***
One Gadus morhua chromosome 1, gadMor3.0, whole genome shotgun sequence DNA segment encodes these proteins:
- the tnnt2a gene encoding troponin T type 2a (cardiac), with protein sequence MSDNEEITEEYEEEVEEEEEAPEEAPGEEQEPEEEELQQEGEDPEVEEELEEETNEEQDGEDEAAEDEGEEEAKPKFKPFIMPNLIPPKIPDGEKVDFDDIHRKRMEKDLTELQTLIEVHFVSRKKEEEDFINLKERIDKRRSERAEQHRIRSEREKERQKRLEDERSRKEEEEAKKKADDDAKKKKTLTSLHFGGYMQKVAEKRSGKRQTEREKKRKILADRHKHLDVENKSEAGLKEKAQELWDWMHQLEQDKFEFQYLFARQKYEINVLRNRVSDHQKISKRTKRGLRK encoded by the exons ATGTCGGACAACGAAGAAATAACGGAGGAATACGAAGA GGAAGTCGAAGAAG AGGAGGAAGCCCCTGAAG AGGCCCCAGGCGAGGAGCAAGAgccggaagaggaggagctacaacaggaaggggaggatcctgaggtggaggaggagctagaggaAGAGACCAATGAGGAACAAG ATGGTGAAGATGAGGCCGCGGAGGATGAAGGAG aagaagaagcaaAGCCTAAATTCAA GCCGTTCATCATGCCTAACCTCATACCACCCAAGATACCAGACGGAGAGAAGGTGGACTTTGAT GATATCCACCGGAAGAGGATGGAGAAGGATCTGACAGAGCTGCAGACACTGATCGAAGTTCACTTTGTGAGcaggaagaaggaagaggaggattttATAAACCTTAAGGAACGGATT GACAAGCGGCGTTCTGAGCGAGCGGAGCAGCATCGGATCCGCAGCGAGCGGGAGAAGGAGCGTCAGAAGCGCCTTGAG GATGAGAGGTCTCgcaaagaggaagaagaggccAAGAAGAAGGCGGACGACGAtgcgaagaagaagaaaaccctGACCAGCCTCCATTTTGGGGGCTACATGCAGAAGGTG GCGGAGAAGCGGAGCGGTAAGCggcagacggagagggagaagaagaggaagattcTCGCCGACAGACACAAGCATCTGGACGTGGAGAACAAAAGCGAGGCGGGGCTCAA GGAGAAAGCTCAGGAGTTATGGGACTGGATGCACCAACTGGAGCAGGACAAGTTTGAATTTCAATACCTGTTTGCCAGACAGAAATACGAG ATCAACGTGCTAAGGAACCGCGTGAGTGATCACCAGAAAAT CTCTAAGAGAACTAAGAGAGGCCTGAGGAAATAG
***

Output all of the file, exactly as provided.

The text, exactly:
One Gadus morhua chromosome 1, gadMor3.0, whole genome shotgun sequence DNA segment encodes these proteins:
- the tnnt2a gene encoding troponin T type 2a (cardiac), with protein sequence MSDNEEITEEYEEEVEEEEEAPEEAPGEEQEPEEEELQQEGEDPEVEEELEEETNEEQDGEDEAAEDEGEEEAKPKFKPFIMPNLIPPKIPDGEKVDFDDIHRKRMEKDLTELQTLIEVHFVSRKKEEEDFINLKERIDKRRSERAEQHRIRSEREKERQKRLEDERSRKEEEEAKKKADDDAKKKKTLTSLHFGGYMQKVAEKRSGKRQTEREKKRKILADRHKHLDVENKSEAGLKEKAQELWDWMHQLEQDKFEFQYLFARQKYEINVLRNRVSDHQKISKRTKRGLRK encoded by the exons ATGTCGGACAACGAAGAAATAACGGAGGAATACGAAGA GGAAGTCGAAGAAG AGGAGGAAGCCCCTGAAG AGGCCCCAGGCGAGGAGCAAGAgccggaagaggaggagctacaacaggaaggggaggatcctgaggtggaggaggagctagaggaAGAGACCAATGAGGAACAAG ATGGTGAAGATGAGGCCGCGGAGGATGAAGGAG aagaagaagcaaAGCCTAAATTCAA GCCGTTCATCATGCCTAACCTCATACCACCCAAGATACCAGACGGAGAGAAGGTGGACTTTGAT GATATCCACCGGAAGAGGATGGAGAAGGATCTGACAGAGCTGCAGACACTGATCGAAGTTCACTTTGTGAGcaggaagaaggaagaggaggattttATAAACCTTAAGGAACGGATT GACAAGCGGCGTTCTGAGCGAGCGGAGCAGCATCGGATCCGCAGCGAGCGGGAGAAGGAGCGTCAGAAGCGCCTTGAG GATGAGAGGTCTCgcaaagaggaagaagaggccAAGAAGAAGGCGGACGACGAtgcgaagaagaagaaaaccctGACCAGCCTCCATTTTGGGGGCTACATGCAGAAGGTG GCGGAGAAGCGGAGCGGTAAGCggcagacggagagggagaagaagaggaagattcTCGCCGACAGACACAAGCATCTGGACGTGGAGAACAAAAGCGAGGCGGGGCTCAA GGAGAAAGCTCAGGAGTTATGGGACTGGATGCACCAACTGGAGCAGGACAAGTTTGAATTTCAATACCTGTTTGCCAGACAGAAATACGAG ATCAACGTGCTAAGGAACCGCGTGAGTGATCACCAGAAAAT CTCTAAGAGAACTAAGAGAGGCCTGAGGAAATAG